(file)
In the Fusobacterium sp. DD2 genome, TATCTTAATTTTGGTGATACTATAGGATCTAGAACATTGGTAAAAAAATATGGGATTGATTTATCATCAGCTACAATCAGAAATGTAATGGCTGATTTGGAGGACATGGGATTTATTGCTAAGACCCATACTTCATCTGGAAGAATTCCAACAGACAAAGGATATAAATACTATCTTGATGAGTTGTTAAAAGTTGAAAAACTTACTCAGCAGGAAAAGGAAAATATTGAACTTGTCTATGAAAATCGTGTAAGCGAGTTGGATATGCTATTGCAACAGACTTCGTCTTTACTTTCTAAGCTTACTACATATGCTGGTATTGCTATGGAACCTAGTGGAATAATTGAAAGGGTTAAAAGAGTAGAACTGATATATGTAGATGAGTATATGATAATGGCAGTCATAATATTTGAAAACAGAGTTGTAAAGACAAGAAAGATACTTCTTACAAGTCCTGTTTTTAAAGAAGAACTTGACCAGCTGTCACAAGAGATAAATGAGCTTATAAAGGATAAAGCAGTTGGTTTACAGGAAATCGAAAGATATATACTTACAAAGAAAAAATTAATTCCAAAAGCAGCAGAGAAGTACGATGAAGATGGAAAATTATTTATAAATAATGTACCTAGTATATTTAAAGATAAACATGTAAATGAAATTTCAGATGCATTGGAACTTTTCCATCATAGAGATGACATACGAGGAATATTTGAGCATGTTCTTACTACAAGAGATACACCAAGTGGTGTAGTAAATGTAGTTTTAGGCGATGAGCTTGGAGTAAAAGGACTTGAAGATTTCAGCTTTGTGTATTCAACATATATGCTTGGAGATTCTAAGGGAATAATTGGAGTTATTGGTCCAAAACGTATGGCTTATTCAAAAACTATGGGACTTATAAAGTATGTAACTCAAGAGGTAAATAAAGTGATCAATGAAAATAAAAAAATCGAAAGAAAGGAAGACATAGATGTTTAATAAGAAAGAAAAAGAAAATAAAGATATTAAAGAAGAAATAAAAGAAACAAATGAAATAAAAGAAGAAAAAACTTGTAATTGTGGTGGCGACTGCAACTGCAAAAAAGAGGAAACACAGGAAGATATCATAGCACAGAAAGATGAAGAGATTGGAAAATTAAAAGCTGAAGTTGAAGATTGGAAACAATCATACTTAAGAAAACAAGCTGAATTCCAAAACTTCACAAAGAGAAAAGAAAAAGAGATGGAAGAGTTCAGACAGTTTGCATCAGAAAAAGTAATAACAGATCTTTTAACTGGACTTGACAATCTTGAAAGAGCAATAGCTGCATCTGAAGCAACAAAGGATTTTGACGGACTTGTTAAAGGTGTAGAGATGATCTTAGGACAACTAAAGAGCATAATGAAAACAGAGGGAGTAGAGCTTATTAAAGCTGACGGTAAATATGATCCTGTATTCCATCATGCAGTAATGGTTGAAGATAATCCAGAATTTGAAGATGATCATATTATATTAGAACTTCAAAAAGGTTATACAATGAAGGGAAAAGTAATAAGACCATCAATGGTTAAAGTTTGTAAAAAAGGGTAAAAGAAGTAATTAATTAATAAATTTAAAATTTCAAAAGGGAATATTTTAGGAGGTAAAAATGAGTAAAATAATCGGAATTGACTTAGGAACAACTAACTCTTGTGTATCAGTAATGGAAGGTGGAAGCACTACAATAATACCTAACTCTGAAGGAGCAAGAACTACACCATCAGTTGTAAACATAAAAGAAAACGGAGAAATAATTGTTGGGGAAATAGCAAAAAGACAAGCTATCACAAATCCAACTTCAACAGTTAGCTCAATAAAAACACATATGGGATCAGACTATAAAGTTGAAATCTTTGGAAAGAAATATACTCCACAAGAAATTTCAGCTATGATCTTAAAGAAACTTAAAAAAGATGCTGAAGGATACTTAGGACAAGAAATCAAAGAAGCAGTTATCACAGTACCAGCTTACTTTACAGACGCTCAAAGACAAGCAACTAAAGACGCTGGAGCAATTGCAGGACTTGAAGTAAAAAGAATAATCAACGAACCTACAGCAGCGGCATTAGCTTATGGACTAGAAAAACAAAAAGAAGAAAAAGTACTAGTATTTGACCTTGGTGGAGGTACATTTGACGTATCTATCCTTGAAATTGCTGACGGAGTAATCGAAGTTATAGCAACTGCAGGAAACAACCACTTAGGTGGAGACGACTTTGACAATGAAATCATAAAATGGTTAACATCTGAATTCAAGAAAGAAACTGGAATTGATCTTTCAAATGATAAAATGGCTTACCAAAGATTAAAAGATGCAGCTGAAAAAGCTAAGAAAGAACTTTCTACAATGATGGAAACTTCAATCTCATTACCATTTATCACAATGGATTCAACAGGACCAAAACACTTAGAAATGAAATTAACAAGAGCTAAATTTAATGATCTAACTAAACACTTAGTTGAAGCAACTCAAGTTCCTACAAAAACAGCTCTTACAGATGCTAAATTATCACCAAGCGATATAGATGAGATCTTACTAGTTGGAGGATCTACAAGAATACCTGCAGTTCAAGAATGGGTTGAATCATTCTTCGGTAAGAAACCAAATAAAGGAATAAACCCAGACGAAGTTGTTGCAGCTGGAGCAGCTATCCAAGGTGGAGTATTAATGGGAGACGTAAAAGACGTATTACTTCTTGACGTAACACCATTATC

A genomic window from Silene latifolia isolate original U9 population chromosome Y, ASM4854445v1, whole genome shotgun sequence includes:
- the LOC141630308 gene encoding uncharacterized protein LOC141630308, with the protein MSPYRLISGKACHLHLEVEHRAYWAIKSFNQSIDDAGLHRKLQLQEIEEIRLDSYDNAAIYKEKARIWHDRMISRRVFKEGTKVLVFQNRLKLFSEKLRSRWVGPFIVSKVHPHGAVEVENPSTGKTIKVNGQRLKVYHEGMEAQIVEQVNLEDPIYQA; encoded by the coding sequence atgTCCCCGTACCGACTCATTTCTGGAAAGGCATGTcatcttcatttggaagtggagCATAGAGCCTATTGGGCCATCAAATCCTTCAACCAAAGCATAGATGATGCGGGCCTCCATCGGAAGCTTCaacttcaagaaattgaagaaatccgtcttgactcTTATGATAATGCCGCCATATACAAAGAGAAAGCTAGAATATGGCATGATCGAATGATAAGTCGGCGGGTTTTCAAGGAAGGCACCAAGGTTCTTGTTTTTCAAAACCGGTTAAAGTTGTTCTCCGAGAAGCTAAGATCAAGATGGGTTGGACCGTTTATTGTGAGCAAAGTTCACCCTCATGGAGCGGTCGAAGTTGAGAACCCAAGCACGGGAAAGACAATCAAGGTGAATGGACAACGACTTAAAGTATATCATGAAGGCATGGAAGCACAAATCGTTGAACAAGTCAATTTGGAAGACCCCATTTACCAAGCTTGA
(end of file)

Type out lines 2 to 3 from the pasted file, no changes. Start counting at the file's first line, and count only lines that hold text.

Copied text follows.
A genomic window from Silene latifolia isolate original U9 population chromosome Y, ASM4854445v1, whole genome shotgun sequence includes:
- the LOC141630308 gene encoding uncharacterized protein LOC141630308, with the protein MSPYRLISGKACHLHLEVEHRAYWAIKSFNQSIDDAGLHRKLQLQEIEEIRLDSYDNAAIYKEKARIWHDRMISRRVFKEGTKVLVFQNRLKLFSEKLRSRWVGPFIVSKVHPHGAVEVENPSTGKTIKVNGQRLKVYHEGMEAQIVEQVNLEDPIYQA; encoded by the coding sequence atgTCCCCGTACCGACTCATTTCTGGAAAGGCATGTcatcttcatttggaagtggagCATAGAGCCTATTGGGCCATCAAATCCTTCAACCAAAGCATAGATGATGCGGGCCTCCATCGGAAGCTTCaacttcaagaaattgaagaaatccgtcttgactcTTATGATAATGCCGCCATATACAAAGAGAAAGCTAGAATATGGCATGATCGAATGATAAGTCGGCGGGTTTTCAAGGAAGGCACCAAGGTTCTTGTTTTTCAAAACCGGTTAAAGTTGTTCTCCGAGAAGCTAAGATCAAGATGGGTTGGACCGTTTATTGTGAGCAAAGTTCACCCTCATGGAGCGGTCGAAGTTGAGAACCCAAGCACGGGAAAGACAATCAAGGTGAATGGACAACGACTTAAAGTATATCATGAAGGCATGGAAGCACAAATCGTTGAACAAGTCAATTTGGAAGACCCCATTTACCAAGCTTGA